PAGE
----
It is the best-selling fashion doll in every major global market, with worldwide annual sales of about $1.5 billion .In the poem “Barbie Doll”, she was a typical girl having “dolls that did pee-pee and miniature GE stoves and irons”() as many girls did growing up. The doll was inspiration for young girls to be full of fashion with the countless amount of clothing and the joy of have an imaginary perfect life. What have also been discover about the dolls is there thin weightless bodies. The doll”Influence girls' self-concept and body image should begin by considering them as role models from a symbolic interactionist perspective, through which the thin beauty ideal signified by Barbie is gradually internalized through fantasy and play (Dittmar). They see the doll not only as a toy but the way life should be.
Amongst these justification came multiple explanations. First, according to Mattel’s Culmone, the designer “Barbie is not the problem! Girls view the world in a completely different than grown-ups do. They don’t come at it with the same angles and baggage and all that stuff that we do. Clearly the influence for girls on those types of issues whether its body image or anything else, it is proven, its peers, moms, parents, it’s their social circles.” This statement claimed by the man who created the doll, is completely inaccurate.
The Most Collectible Doll in the world has secured her place in pop culture history through yesterday, today, and tomorrow. In the 1950s many women saw Barbie as providing an alternative to traditional gender roles such as finding new job opportunities and finding their place in society. Barbie has had a series of different jobs, from airline stewardess, doctor,
No little girl, you are not liberated nor are you empowered…you are simply propagated by a man’s world to believe that you are. But where did it all start and how did you get to this position? You’re five years old when you receive your first Barbie doll. Your innocent mind looks at the plastic figure as just a symbol of inspiration or a relatable toy used on the playground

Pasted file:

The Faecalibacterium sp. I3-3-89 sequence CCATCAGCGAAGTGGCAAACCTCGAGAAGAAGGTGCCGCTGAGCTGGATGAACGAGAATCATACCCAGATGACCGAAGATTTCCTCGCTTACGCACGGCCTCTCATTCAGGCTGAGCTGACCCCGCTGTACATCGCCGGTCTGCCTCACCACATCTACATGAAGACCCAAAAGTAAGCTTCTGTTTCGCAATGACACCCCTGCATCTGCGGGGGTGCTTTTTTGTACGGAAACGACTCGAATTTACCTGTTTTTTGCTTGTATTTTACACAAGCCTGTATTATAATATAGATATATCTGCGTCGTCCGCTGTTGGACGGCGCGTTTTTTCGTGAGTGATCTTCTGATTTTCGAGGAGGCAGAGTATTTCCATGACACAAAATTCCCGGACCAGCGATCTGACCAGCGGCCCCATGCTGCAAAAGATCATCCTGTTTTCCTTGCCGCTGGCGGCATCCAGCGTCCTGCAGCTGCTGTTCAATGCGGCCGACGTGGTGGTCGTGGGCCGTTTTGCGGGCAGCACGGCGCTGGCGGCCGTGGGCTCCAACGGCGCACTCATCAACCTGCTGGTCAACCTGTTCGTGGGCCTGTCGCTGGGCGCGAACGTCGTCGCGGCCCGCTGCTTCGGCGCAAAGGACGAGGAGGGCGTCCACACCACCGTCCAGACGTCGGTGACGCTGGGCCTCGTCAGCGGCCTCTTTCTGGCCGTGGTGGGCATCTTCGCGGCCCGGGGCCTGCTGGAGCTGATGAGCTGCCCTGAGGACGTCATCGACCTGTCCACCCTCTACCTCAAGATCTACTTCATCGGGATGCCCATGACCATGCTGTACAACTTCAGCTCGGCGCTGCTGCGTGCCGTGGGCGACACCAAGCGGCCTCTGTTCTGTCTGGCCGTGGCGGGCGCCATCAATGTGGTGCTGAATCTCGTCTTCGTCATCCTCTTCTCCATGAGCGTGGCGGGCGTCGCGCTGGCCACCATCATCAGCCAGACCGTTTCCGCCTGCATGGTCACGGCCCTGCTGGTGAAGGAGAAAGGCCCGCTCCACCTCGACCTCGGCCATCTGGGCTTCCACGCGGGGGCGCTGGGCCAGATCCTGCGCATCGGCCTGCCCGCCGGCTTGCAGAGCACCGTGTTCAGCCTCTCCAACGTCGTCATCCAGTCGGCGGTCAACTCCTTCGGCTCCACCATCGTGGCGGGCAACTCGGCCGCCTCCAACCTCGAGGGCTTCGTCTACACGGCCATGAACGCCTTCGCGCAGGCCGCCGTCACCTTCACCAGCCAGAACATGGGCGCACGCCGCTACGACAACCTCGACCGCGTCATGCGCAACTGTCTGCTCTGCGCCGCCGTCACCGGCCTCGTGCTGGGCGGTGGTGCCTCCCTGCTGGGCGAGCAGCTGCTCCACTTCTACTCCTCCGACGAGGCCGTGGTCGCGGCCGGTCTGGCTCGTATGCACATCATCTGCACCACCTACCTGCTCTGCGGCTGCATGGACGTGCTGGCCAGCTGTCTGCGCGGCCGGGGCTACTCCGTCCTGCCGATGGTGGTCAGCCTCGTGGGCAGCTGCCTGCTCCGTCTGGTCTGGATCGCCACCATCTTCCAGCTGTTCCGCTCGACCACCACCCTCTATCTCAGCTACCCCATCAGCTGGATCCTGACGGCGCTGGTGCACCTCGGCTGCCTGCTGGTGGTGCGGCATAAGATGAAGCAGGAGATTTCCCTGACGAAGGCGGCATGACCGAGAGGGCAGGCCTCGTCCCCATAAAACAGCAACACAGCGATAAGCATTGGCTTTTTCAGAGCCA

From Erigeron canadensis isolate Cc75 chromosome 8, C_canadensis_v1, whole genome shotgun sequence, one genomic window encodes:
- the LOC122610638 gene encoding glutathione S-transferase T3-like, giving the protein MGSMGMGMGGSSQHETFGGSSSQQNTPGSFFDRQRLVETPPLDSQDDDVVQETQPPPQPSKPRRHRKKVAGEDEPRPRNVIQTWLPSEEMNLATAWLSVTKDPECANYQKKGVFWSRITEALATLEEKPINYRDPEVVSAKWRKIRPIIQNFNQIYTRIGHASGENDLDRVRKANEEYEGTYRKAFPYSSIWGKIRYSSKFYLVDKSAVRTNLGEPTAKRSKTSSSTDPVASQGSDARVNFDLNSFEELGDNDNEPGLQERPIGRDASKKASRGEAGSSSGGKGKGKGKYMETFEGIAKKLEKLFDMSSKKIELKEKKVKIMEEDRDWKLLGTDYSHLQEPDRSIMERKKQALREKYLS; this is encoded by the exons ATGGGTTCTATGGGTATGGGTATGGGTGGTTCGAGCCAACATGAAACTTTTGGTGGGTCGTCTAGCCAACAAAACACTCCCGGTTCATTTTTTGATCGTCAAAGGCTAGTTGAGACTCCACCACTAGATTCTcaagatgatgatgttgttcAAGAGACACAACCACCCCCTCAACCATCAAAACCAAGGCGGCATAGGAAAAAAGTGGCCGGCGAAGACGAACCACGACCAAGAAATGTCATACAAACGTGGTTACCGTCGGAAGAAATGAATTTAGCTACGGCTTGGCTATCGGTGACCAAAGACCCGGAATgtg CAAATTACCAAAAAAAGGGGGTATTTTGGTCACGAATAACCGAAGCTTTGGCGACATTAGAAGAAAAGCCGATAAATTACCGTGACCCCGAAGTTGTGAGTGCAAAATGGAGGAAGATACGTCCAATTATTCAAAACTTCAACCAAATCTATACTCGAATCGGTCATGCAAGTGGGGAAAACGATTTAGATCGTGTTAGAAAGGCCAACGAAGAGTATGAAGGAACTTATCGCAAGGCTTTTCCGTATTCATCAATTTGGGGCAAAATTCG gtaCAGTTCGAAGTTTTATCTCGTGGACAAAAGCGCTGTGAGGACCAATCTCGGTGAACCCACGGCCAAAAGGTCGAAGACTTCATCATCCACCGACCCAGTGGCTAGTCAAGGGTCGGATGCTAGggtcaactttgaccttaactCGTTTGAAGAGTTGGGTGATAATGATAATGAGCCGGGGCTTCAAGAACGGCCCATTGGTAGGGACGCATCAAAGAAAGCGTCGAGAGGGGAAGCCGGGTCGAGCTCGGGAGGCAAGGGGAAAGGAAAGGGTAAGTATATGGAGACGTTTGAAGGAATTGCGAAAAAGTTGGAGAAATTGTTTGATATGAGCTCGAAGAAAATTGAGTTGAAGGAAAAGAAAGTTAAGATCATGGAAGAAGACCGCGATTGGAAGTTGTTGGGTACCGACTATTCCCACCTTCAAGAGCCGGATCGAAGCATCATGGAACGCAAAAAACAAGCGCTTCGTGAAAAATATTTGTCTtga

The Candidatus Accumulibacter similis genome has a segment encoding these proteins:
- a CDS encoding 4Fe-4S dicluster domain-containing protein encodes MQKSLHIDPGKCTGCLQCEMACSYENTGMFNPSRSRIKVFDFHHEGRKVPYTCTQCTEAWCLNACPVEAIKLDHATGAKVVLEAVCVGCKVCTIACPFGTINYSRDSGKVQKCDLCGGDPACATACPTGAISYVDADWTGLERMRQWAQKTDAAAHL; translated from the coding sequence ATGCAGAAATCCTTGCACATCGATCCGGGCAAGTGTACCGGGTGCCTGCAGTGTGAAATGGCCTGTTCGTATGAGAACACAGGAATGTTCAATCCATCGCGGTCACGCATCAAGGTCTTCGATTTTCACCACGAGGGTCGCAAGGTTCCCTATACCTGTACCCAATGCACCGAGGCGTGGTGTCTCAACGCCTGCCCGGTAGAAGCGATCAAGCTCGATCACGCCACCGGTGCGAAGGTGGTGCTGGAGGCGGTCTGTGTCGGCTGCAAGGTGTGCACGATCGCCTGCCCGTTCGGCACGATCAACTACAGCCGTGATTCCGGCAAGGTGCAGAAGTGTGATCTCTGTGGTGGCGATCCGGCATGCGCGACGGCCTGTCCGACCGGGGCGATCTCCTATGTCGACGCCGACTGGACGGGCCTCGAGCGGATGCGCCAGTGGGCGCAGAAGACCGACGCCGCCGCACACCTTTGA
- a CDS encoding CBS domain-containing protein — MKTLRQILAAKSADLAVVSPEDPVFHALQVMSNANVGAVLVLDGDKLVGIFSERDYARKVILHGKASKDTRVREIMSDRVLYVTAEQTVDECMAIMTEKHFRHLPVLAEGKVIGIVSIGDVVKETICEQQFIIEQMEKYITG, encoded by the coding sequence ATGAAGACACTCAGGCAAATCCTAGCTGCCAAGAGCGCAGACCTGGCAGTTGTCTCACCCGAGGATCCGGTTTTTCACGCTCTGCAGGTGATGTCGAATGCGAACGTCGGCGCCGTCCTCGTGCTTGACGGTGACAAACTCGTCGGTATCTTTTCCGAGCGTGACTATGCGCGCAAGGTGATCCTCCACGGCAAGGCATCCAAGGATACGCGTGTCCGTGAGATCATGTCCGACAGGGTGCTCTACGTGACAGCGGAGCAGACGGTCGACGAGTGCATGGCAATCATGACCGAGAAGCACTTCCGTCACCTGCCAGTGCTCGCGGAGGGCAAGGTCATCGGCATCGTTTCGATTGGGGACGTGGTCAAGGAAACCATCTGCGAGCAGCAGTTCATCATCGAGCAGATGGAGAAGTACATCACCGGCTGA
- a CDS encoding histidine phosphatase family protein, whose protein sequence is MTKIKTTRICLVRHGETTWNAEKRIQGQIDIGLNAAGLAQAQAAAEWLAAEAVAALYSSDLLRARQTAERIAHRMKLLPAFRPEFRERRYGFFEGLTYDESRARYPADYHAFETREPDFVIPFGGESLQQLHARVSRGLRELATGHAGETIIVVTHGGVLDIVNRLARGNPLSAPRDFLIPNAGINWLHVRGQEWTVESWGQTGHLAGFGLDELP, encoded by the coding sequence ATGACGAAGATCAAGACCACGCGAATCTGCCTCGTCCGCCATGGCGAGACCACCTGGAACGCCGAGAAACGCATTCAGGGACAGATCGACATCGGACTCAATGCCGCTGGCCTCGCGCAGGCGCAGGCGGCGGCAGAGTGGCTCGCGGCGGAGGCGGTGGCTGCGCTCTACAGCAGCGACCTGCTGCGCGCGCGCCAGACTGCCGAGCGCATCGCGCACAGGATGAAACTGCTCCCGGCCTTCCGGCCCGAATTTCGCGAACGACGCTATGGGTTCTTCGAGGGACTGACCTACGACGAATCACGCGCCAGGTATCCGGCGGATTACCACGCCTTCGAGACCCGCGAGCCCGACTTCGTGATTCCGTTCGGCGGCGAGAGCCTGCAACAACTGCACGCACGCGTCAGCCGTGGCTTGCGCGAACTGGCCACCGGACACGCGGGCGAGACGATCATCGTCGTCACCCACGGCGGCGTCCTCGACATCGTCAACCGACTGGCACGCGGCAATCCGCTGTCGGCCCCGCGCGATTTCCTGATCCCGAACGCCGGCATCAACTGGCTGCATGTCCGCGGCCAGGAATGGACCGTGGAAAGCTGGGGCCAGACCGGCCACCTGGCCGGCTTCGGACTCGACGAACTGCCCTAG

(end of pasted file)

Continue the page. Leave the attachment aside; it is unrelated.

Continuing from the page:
The doll is symbolic of the ways that women themselves have been made to think that 's what they should look like and what they strive for. A Barbie Doll can mislead children at a very young age and feel pressured to look and act in ways such as this unreal figure. When the word Barbie comes to mind, one usually thinks of her unrealistic body type-busty with tiny waist, thin thighs, and long legs; yet less than two percent of American women can ever hope to achieve such measurements. Who wouldn 't want to be all of that? As we grow up we realize it is all unrealistic and unachievable
It also says that woman with blonde hair gets better tables at restaurants, flirtatious, gentle, gullible. The next hair color with a stereotype is the brunettes. Brunettes are acknowledged as the trustful and confident ones, who other people adore. Brunettes are known to be honorable, faithful, have a fair tempered, clever, talented, confident, stable, and have less of an imagination.
Brigitte Bardot was a fashion icon in the 1960s, because she wore and modeled unique, bold clothing, she was a successful female actress, and she set an example of how much confidence women should have. Brigitte Bardot wore original clothing that caught the world’s attention in the 1960s. Brigitte differentiated from other models and actresses because of her irregular sense of style and taste in clothing that she wore, according to imdb.com. Her iconic look was what caught a lot of people’s attention, wearing bouffant waves in her hair, winged eyeliner and nude lipstick (Instyle.com) Her decisions on what she
As many other people in this world, Piercy suffered from depression. “She did not fit any image of what women were supposed to be like.” (“Marge Piercy: Biography”). Perhaps “Barbie Doll” had been written from her own personal experience to show what she had gone through as a teenager growing up in society? In Piercy’s biography, it says that, “She went from a pretty and healthy child into a skeletal creature with blue skin give to fainting.” (“Marge Piercy: Biography”). So, reading this, “Barbie Doll” had definitely been related to her experience.
Everything and everyone should be treated equal no matter what something or someone looks like. The short story Barbie-Q by Sandra Cisneros proves that. This short story is about two young girls who do not have enough money to afford everything they dream of. All they want is a new Barbie doll to play with. When the two girls get a broken or damaged doll, they do what they can to cover up the flaws that it has.
3.1.2 What went wrong with the Marketing Mix? The Products for Barbie was in the opinion of the most women felt that the prices were too much and thought the quality of the products weren't good enough. A reason why they didn’t like the clothes was also, that the Barbie clothes were a bit sexy and Chinese women’s prefer cute. While the women’s prefer cute clothes, they prefer for their child also educational and tutoring toys. The high-income parents don’t want to spend a lot of money for dolls and clothes; they want books and teaching